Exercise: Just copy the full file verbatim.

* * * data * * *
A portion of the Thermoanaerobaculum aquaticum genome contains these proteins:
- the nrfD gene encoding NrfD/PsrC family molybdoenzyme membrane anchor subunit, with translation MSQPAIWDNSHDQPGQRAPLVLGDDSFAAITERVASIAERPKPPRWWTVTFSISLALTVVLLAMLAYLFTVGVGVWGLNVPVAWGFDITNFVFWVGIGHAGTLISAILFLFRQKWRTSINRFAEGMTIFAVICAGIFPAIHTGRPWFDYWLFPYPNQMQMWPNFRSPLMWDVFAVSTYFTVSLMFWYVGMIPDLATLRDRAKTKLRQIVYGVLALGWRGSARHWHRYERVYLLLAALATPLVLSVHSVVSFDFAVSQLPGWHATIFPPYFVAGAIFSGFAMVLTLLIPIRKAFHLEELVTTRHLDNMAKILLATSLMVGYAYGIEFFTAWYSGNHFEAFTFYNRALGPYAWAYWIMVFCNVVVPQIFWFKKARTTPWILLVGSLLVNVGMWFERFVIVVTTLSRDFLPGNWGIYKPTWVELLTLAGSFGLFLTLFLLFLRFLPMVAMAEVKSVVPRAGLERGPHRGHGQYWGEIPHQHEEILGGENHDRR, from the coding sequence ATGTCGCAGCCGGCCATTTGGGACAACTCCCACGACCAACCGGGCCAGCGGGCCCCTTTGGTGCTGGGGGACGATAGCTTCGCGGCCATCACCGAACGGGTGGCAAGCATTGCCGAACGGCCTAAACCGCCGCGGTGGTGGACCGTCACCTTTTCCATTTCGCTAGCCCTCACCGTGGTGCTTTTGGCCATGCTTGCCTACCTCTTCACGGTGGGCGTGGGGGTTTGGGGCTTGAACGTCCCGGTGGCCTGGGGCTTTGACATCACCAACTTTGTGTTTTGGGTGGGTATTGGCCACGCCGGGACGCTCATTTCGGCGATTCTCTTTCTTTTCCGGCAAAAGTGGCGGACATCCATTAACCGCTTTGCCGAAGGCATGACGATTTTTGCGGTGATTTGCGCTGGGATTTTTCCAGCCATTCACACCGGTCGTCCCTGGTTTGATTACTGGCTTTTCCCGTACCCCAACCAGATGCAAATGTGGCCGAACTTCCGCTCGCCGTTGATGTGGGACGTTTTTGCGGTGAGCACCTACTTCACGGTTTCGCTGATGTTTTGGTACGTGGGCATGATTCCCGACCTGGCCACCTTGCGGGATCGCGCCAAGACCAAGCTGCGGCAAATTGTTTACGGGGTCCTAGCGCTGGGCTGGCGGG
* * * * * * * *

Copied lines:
A portion of the Thermoanaerobaculum aquaticum genome contains these proteins:
- the nrfD gene encoding NrfD/PsrC family molybdoenzyme membrane anchor subunit, with translation MSQPAIWDNSHDQPGQRAPLVLGDDSFAAITERVASIAERPKPPRWWTVTFSISLALTVVLLAMLAYLFTVGVGVWGLNVPVAWGFDITNFVFWVGIGHAGTLISAILFLFRQKWRTSINRFAEGMTIFAVICAGIFPAIHTGRPWFDYWLFPYPNQMQMWPNFRSPLMWDVFAVSTYFTVSLMFWYVGMIPDLATLRDRAKTKLRQIVYGVLALGWRGSARHWHRYERVYLLLAALATPLVLSVHSVVSFDFAVSQLPGWHATIFPPYFVAGAIFSGFAMVLTLLIPIRKAFHLEELVTTRHLDNMAKILLATSLMVGYAYGIEFFTAWYSGNHFEAFTFYNRALGPYAWAYWIMVFCNVVVPQIFWFKKARTTPWILLVGSLLVNVGMWFERFVIVVTTLSRDFLPGNWGIYKPTWVELLTLAGSFGLFLTLFLLFLRFLPMVAMAEVKSVVPRAGLERGPHRGHGQYWGEIPHQHEEILGGENHDRR, from the coding sequence ATGTCGCAGCCGGCCATTTGGGACAACTCCCACGACCAACCGGGCCAGCGGGCCCCTTTGGTGCTGGGGGACGATAGCTTCGCGGCCATCACCGAACGGGTGGCAAGCATTGCCGAACGGCCTAAACCGCCGCGGTGGTGGACCGTCACCTTTTCCATTTCGCTAGCCCTCACCGTGGTGCTTTTGGCCATGCTTGCCTACCTCTTCACGGTGGGCGTGGGGGTTTGGGGCTTGAACGTCCCGGTGGCCTGGGGCTTTGACATCACCAACTTTGTGTTTTGGGTGGGTATTGGCCACGCCGGGACGCTCATTTCGGCGATTCTCTTTCTTTTCCGGCAAAAGTGGCGGACATCCATTAACCGCTTTGCCGAAGGCATGACGATTTTTGCGGTGATTTGCGCTGGGATTTTTCCAGCCATTCACACCGGTCGTCCCTGGTTTGATTACTGGCTTTTCCCGTACCCCAACCAGATGCAAATGTGGCCGAACTTCCGCTCGCCGTTGATGTGGGACGTTTTTGCGGTGAGCACCTACTTCACGGTTTCGCTGATGTTTTGGTACGTGGGCATGATTCCCGACCTGGCCACCTTGCGGGATCGCGCCAAGACCAAGCTGCGGCAAATTGTTTACGGGGTCCTAGCGCTGGGCTGGCGGG